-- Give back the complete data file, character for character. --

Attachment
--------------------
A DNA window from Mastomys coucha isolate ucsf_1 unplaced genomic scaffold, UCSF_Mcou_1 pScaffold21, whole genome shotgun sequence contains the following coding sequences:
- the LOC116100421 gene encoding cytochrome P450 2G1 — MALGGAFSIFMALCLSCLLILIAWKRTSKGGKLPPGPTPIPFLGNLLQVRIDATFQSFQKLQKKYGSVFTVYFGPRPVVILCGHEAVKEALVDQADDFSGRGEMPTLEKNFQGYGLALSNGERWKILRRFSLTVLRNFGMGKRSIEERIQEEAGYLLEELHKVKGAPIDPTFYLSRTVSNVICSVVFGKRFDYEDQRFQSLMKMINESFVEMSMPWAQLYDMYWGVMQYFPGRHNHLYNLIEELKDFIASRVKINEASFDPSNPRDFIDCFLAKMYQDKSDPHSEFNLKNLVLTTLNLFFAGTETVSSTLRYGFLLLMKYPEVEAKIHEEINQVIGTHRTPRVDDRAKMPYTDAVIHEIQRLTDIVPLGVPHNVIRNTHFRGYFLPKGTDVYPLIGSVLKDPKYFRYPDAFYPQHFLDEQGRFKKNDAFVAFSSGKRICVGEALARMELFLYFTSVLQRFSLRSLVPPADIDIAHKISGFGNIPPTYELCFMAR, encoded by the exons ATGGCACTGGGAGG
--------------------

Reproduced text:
A DNA window from Mastomys coucha isolate ucsf_1 unplaced genomic scaffold, UCSF_Mcou_1 pScaffold21, whole genome shotgun sequence contains the following coding sequences:
- the LOC116100421 gene encoding cytochrome P450 2G1 — MALGGAFSIFMALCLSCLLILIAWKRTSKGGKLPPGPTPIPFLGNLLQVRIDATFQSFQKLQKKYGSVFTVYFGPRPVVILCGHEAVKEALVDQADDFSGRGEMPTLEKNFQGYGLALSNGERWKILRRFSLTVLRNFGMGKRSIEERIQEEAGYLLEELHKVKGAPIDPTFYLSRTVSNVICSVVFGKRFDYEDQRFQSLMKMINESFVEMSMPWAQLYDMYWGVMQYFPGRHNHLYNLIEELKDFIASRVKINEASFDPSNPRDFIDCFLAKMYQDKSDPHSEFNLKNLVLTTLNLFFAGTETVSSTLRYGFLLLMKYPEVEAKIHEEINQVIGTHRTPRVDDRAKMPYTDAVIHEIQRLTDIVPLGVPHNVIRNTHFRGYFLPKGTDVYPLIGSVLKDPKYFRYPDAFYPQHFLDEQGRFKKNDAFVAFSSGKRICVGEALARMELFLYFTSVLQRFSLRSLVPPADIDIAHKISGFGNIPPTYELCFMAR, encoded by the exons ATGGCACTGGGAGG